South Korea ferry company chief 'overloaded ship'
Prosecutors say the head of the company that operated a South Korean ferry that capsized in April caused the accident by overloading the ship.
Chonghaejin Marine's chief Kim Han-sik and four employees have been charged with negligence.
A separate trial of the captain and 14 other crew members started last week. They face various charges related to their failure to help passengers.
At least 292 people, mostly school students, died in the tragedy.
Mr Kim and the four employees are accused of improperly stowing too much cargo on the ferry, and neglecting safety training for the crew.
The ship was redesigned to add cabins and an exhibition room, which made it unstable. But Chonghaejin continued to routinely overload it, said prosecutors, and made an extra $3m (£1.7m) in profit in the past year.
They said Mr Kim had encouraged managers at a weekly gathering to meet the ferry's cargo goals, even as he tried to sell the ship.
Mr Kim, 73, has denied that negligence on his part caused the accident.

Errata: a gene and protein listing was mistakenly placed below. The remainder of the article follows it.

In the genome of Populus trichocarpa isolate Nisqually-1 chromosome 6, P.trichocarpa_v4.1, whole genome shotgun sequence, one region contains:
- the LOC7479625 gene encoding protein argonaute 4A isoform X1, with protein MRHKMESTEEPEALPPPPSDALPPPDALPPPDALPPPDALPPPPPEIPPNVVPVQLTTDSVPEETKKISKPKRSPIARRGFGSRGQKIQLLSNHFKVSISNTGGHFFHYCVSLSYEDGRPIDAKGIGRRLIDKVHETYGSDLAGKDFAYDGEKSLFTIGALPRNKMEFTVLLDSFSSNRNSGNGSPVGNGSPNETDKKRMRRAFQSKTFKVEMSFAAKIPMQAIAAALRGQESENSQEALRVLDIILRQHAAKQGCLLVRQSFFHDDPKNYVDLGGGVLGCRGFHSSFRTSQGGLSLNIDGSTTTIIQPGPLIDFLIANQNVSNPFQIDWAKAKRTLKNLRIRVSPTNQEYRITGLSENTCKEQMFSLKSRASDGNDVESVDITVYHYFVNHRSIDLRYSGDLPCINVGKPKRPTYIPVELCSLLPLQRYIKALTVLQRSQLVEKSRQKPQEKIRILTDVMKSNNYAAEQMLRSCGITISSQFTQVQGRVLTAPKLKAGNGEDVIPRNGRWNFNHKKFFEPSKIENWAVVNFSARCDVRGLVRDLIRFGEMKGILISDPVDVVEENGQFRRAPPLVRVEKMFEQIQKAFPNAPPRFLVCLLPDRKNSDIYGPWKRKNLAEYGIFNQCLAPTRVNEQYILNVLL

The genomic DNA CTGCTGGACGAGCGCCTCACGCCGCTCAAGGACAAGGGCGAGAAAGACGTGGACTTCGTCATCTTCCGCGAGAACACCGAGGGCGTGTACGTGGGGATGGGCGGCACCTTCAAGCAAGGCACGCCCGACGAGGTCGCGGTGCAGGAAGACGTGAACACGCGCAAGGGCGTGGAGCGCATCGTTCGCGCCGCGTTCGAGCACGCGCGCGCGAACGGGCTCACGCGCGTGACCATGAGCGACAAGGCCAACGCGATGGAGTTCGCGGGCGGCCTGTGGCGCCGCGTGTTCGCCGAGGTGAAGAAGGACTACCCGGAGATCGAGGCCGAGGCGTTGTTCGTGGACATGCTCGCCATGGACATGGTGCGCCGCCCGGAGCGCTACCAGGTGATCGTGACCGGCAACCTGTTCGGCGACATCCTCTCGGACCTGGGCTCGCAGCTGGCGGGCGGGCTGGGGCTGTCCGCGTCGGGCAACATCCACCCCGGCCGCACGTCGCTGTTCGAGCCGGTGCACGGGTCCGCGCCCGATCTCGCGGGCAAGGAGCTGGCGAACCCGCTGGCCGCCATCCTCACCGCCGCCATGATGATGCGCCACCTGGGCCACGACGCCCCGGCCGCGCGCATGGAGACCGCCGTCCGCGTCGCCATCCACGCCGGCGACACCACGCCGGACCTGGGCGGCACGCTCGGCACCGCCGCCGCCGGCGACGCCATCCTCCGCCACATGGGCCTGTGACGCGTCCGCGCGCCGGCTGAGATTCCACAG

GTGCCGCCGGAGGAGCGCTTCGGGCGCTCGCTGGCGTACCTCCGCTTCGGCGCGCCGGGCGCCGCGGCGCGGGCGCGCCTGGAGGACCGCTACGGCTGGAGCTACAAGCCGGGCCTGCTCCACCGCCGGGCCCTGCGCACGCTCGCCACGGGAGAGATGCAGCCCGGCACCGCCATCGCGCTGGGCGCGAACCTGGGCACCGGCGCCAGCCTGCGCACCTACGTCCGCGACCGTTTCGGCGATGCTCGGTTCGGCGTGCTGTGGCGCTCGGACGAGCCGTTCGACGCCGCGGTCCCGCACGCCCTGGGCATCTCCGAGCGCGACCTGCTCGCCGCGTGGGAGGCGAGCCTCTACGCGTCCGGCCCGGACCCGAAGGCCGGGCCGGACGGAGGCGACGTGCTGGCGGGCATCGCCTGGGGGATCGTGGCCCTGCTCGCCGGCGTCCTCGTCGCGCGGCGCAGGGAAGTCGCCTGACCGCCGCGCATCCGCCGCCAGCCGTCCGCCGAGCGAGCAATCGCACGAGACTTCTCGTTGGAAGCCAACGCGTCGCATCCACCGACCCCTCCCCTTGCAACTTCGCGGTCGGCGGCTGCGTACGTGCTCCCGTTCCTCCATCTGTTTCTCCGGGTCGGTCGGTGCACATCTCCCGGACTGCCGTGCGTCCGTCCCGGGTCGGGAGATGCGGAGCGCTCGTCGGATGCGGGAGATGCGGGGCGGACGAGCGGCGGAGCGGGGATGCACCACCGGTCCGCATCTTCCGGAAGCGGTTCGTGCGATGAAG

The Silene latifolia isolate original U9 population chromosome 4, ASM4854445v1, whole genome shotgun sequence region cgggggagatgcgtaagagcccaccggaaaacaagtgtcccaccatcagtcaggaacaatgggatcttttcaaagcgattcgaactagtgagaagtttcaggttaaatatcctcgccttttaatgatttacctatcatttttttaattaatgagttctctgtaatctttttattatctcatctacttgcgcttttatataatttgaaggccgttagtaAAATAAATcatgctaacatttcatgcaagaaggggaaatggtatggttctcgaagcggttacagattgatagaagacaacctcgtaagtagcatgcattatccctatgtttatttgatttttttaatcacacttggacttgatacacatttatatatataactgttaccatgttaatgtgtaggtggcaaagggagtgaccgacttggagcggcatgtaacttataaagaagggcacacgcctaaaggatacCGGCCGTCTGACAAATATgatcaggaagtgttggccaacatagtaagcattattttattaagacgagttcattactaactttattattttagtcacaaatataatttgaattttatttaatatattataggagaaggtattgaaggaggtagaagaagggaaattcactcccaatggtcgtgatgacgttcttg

The ferry disaster has caused an outpouring of public anger in South Korea and there have been calls for severe punishment for the crew.
The case has received feverish media coverage, with commentators suggesting the defendants will struggle to get a fair trial.
Yoo Byung-eun, who is thought to control the ferry company through various holding firms, is still on the run.
He has been the target of a nationwide manhunt since he refused to respond to an official summons last month.
Meanwhile, diving teams are still trying to find 12 people still regarded as missing from the ferry.
The latest underwater search failed to find new bodies from the sunken vessel.
Separately, Choo Kyo-Young, head teacher of the school that many of the students attended, has been suspended "in connection with the disaster".
No further explanation was given.
The school's deputy head teacher, who was rescued from the ferry, killed himself after the disaster.
Some parents had initially criticised the school for going ahead with the trip despite poor weather conditions.